Meet the Faculty Who Are New in the College of Natural Sciences

June 1, 2023 • by Esther Robards-Forbes

The newest members of the College of Natural Sciences faculty bring a depth of experience and expertise from across STEM disciplines.

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The College of Natural Sciences each year welcomes new tenured and tenure-track faculty members whose research, teaching and service make possible big strides in Natural Sciences. Learn about some of the faculty members who have joined this academic year and what they research.

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Carlos Botero

Associate Professor, Department of Integrative Biology

Botero’s research is broadly interested in how organisms cope with and adapt to fluctuating environments. His lab’s work is currently focused on understanding the evolutionary causes and consequences of enhanced cognition as well as the variety of forces that drive the evolution of human culture. The lab is also involved in collaborative efforts to understand and predict organismal responses to climate change. Botero, who was previously a faculty member at Washington University in St. Louis, received his Ph.D. from Cornell University and his B.S. from Universidad de los Andes in Colombia.

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Ashay Burungale

Assistant Professor, Department of Mathematics

Burungale’s research primarily concerns number theory and automorphic forms. The arithmetic of elliptic curves, special values of L-functions and zeta elements continue to fascinate him. Over the last few years, he has been mystified with the Birch and Swinnerton-Dyer conjecture and non-ordinary Iwasawa theory. Besides being an avid walker, Ashay has a keen interest in films and literature. He received his B. Math. degree from Indian Statistical Institute Bangalore and Ph.D. from University of California, Los Angeles. Prior to moving to Austin, he spent several years at the California Institute of Technology as a research assistant professor.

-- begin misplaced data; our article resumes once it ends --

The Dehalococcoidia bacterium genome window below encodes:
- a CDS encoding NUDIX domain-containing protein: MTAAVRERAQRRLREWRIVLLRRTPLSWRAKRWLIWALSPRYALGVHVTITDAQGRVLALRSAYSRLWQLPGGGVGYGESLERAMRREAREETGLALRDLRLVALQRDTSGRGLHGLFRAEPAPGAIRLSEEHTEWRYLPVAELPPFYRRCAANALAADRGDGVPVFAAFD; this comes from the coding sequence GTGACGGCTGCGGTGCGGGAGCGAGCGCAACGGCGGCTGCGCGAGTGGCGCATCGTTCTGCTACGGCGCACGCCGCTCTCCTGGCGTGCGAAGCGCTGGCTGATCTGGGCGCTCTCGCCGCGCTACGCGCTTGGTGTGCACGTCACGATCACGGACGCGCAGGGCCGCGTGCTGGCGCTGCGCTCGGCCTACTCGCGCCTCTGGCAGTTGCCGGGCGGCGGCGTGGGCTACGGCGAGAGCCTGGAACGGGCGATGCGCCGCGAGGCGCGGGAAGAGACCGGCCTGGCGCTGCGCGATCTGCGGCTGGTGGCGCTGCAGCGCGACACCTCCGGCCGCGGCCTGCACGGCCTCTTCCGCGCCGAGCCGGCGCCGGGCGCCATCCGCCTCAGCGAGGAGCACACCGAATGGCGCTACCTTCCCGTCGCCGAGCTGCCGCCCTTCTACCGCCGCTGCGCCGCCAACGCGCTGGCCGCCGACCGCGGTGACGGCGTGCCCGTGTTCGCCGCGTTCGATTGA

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Hsin-Yu Chen

Senior Research Fellow, Department of Physics

Chen served as a NASA Einstein-MIT Kavli Institute Fellow. Her research focuses on detecting gravitational waves from compact binary coalescences. She studies gravitational-wave multi-messenger astronomy. She earned her Ph.D. from the University of Chicago and was a Black Hole Initiative Fellow at Harvard University. 

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Chiara Damiolini

Assistant Professor, Department of Mathematics

Damiolini’s research explores the role of representation theoretical objects in algebraic geometry. Her main work focuses on the study and development of a generalized notion of conformal blocks from an algebraic geometric point of view. She is particularly interested in how these objects relate to moduli spaces of principal bundles and of stable curves. She has previously served as an instructor and lecturer at Princeton University and a Hill assistant professor at Rutgers University; she did her postdoctoral training in the Math Department at the University of Pennsylvania.

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Joseph Dunsmoor

Assistant Professor, Department of Neuroscience

Dunsmoor, who is also a faculty member in the Department of Psychiatry and Behavioral Sciences at Dell Medical School, studies how emotion and cognition interact to determine how we learn about and remember important events. His work seeks to bridge research from healthy adults to patients characterized by the inability to regulate fear and anxiety using translational cognitive neuroscience approaches. Dunsmoor earned his Ph.D. from Duke University and completed a postdoctoral fellowship at New York University. 

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Nicholas Galitzki

Assistant Professor, Department of Physics

Galitzki is an experimental cosmologist who designs and builds telescopes to look at the oldest light in the universe, the cosmic microwave background. By examining the signals from the early universe he hopes to reveal clues about what happened in the first fraction of a second after the big bang. However, these signals are incredibly faint and require pushing the boundaries of current technology. Research in his lab focuses on developing the experimental techniques and technologies to enable ever more sensitive observations. His research also incorporates the subsequent analysis and interpretation of astrophysical data. Galitzki did his undergraduate studies at the California Institute of Technology. He received his Ph.D. from the University of Pennsylvania under the supervision of Mark Devlin with a research project focused on a balloon-borne telescope that was launched from Antarctica. He held a postdoctoral position at the University of California, San Diego under the supervision of Brian Keating and Kam Arnold with the Simons Observatory as his research focus. Galitzki also completed a short Fulbright Scholarship to develop a drone-based calibration source at Pontificia Universidad Católica de Chile with collaborator Rolando Dunner.